Equity and efficiency should be considered when allocating resources for climate change adaptation. More than a decade after the Least Developed Countries Fund approved adaptation funds for 18 countries in 2003, it is possible to take the stock of investment data and to test empirically whether equity and efficiency have been factored into adaptation investment decision-making. To evaluate equity, one must determine if resources were distributed to areas of greatest need. Vulnerability assessments provide information on the global distribution of the need for adaptation. To evaluate efficiency, one must compare cost and benefit of an investment. Although it is difficult to assess ex-ante the cost and benefit of investment strategies, it is possible to measure efficient use of expenditures with readiness assessment, as a metric of capacity to deploy adaptation resources. We used vulnerability and readiness measures of the Notre Dame Global Adaptation Initiative (ND-GAIN) Country Index as proxies of equity and efficiency. This article quantitatively interrogates—through the lens of public fund allocation—the roles of vulnerability and readiness in shaping adaptation investment decisions. Our findings suggest that countries facing increasing impacts from climate change have received more adaptation investments from international sources than countries with less vulnerability. Further, international investments also preferentially flow to countries that are more ready to deploy adaptation resources. Since the most vulnerable countries are likely to be less ready for investment, our findings support the efforts to improve the investment potential of the most vulnerable countries by investing first to enhance their readiness, in order to unlock adaptation solutions.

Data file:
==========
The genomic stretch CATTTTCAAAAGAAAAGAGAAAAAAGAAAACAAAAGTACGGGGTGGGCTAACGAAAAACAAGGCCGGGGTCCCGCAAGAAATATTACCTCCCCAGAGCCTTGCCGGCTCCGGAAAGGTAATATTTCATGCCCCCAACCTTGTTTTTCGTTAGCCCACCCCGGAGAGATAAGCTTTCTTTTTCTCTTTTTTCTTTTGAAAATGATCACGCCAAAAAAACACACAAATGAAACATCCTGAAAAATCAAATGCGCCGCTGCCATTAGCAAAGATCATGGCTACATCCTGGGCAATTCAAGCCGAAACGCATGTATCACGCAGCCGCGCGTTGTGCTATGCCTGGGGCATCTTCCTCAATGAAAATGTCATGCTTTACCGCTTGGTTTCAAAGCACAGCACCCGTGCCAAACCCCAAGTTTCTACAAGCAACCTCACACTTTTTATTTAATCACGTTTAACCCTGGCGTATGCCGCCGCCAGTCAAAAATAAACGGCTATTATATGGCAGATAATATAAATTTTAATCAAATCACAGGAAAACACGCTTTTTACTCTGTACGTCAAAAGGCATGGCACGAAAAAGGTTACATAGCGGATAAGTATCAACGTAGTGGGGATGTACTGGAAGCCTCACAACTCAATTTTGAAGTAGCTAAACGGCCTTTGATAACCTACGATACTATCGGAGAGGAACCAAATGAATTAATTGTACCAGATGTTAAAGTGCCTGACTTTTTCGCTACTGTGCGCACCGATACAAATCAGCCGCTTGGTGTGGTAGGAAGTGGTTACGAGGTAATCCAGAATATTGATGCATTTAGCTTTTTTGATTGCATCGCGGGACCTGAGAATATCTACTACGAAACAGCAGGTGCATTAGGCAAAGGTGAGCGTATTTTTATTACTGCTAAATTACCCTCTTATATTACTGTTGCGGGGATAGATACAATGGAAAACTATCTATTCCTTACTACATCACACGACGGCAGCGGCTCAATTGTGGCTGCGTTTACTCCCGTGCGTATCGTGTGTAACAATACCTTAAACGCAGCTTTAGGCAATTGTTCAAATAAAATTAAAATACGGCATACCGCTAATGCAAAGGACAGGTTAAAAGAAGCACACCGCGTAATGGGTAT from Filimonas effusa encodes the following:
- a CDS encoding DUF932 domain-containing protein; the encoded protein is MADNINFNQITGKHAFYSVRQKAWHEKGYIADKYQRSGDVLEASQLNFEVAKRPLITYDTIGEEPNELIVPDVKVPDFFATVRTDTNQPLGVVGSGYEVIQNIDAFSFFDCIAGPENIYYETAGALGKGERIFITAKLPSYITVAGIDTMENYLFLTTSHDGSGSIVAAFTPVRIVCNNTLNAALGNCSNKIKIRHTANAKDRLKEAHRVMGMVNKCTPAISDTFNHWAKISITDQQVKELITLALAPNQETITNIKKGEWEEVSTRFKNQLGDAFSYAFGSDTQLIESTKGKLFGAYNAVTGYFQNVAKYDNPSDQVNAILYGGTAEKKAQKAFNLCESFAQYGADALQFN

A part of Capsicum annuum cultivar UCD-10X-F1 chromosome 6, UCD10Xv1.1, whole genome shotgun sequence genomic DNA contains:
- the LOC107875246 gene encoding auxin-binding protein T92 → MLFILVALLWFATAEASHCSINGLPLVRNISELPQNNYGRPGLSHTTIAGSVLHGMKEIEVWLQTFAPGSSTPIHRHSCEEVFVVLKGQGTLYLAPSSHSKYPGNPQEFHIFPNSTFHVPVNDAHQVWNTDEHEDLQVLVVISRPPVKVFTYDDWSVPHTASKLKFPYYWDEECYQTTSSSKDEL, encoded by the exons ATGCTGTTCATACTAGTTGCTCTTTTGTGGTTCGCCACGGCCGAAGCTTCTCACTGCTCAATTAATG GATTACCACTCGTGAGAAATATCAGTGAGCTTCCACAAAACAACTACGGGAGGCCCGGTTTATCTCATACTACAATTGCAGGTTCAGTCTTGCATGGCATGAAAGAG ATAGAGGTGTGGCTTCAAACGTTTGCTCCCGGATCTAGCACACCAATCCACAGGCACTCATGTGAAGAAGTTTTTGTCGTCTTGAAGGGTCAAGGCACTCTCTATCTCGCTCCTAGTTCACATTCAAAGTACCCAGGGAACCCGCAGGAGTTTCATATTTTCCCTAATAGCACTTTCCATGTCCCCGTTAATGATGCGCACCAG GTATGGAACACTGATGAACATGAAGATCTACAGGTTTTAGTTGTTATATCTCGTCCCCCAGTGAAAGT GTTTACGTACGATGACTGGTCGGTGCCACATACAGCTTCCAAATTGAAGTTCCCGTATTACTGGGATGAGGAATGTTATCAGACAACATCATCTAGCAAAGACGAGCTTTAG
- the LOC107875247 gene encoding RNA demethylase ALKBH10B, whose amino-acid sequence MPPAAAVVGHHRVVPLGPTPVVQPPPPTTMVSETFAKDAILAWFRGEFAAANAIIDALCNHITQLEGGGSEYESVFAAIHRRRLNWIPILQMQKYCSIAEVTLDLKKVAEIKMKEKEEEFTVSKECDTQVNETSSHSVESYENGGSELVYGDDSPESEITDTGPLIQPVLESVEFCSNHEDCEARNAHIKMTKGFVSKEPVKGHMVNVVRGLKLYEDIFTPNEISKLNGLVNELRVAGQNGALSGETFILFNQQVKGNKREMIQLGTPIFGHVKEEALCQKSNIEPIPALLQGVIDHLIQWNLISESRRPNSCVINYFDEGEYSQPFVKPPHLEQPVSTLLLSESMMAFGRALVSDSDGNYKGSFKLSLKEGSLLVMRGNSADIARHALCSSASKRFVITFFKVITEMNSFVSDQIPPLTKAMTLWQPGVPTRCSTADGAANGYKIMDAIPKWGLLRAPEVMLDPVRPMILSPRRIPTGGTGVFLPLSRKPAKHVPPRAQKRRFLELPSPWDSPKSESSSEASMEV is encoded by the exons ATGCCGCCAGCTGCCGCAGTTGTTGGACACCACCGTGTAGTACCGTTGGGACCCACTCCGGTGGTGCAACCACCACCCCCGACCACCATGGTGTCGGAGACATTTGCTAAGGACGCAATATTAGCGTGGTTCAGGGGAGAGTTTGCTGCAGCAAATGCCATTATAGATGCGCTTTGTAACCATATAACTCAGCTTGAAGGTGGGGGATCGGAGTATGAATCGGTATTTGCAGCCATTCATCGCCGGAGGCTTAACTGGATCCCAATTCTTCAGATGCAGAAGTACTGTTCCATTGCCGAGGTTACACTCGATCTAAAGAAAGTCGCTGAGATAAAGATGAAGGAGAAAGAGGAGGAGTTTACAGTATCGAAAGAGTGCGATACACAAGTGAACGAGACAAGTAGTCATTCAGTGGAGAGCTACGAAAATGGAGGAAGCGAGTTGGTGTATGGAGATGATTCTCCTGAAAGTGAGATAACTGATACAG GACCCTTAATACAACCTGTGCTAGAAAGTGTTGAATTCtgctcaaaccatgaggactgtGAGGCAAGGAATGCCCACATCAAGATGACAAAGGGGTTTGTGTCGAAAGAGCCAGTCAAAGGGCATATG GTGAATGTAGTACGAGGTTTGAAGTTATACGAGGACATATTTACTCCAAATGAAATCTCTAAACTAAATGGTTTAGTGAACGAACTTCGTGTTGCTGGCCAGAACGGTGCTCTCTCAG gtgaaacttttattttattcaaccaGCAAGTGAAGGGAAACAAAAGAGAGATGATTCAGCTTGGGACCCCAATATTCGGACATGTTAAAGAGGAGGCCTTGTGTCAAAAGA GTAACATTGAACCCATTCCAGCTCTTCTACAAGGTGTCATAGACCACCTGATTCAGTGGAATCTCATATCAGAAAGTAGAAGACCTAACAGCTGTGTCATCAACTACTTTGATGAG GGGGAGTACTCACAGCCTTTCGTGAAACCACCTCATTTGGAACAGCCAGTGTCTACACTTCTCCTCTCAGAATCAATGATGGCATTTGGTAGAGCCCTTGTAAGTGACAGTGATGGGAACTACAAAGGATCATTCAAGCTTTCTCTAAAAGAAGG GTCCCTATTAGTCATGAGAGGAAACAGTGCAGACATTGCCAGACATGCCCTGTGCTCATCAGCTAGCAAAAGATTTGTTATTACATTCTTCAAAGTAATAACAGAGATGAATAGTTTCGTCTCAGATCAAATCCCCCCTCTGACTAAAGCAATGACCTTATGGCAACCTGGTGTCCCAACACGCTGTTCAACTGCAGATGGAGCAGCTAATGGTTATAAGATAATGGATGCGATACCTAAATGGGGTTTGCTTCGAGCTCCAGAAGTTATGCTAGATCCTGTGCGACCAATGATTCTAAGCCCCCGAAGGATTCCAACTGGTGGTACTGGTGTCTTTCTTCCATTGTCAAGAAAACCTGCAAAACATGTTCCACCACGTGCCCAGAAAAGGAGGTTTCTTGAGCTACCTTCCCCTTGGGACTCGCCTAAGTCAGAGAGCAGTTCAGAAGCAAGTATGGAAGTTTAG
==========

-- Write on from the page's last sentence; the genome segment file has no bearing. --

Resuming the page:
|Original language||English (US)|
|Number of pages||22|
|Journal||Mitigation and Adaptation Strategies for Global Change|
|State||Published - Jan 1 2018|
Bibliographical noteFunding Information:
The ND-GAIN’s Country Index was built based on the groundbreaking work done at the Global Adaptation Institute in Washington DC. Special thanks are given to Bruno Sánchez-Andrade Nuño, who contributed his technical talents during the earlier years of the Index. Authors also want to give thanks to Notre Dame graduate students and supporting staffs who have been held accountable for the project in many fronts: Martin Murillo, Milan Budhathoki, Jishan Liao, Benjamin Mayala, and Alexandra Gumm. This work was done with tremendous supports from many foremost intellectual leaders in the field of climate change and adaptation. Authors are grateful to the following: Dennis Bours from the Global Environmental Facility, Cyril Caminade from the Liverpool University, Nitesh Chawla from the Department of Computer Science at Notre Dame, William Cheung from the University of British-Columbia, Michael Clark from the University of Michigan, Joyce Coffee from Climate Resilience Consulting, James Ford from McGill University, Francis Gassert from World Resource Institute, Patrick Gonzalez from the US National Park Service, Martina Grecequet from University of Minnesota, Alan Hamlet from the College of Engineering at Notre Dame, Alexandra Lesnikowski from McGill University, David Lodge from the Cornell University, Edwin Michael from the Department of Biological Science at Notre Dame, Patrick Murphy from Palo Alto Research Center, Mark Musumba from the Earth Institute, Felix Portmann from Goethe-Universität, Tien Shiao from H&M, Claudia Tebaldi from National Center of Atmospheric Research, and Abigail Wozniak from the Department of Economics at Notre Dame.
© 2016, Springer Science+Business Media Dordrecht.
- Adaptation Investment
- Climate change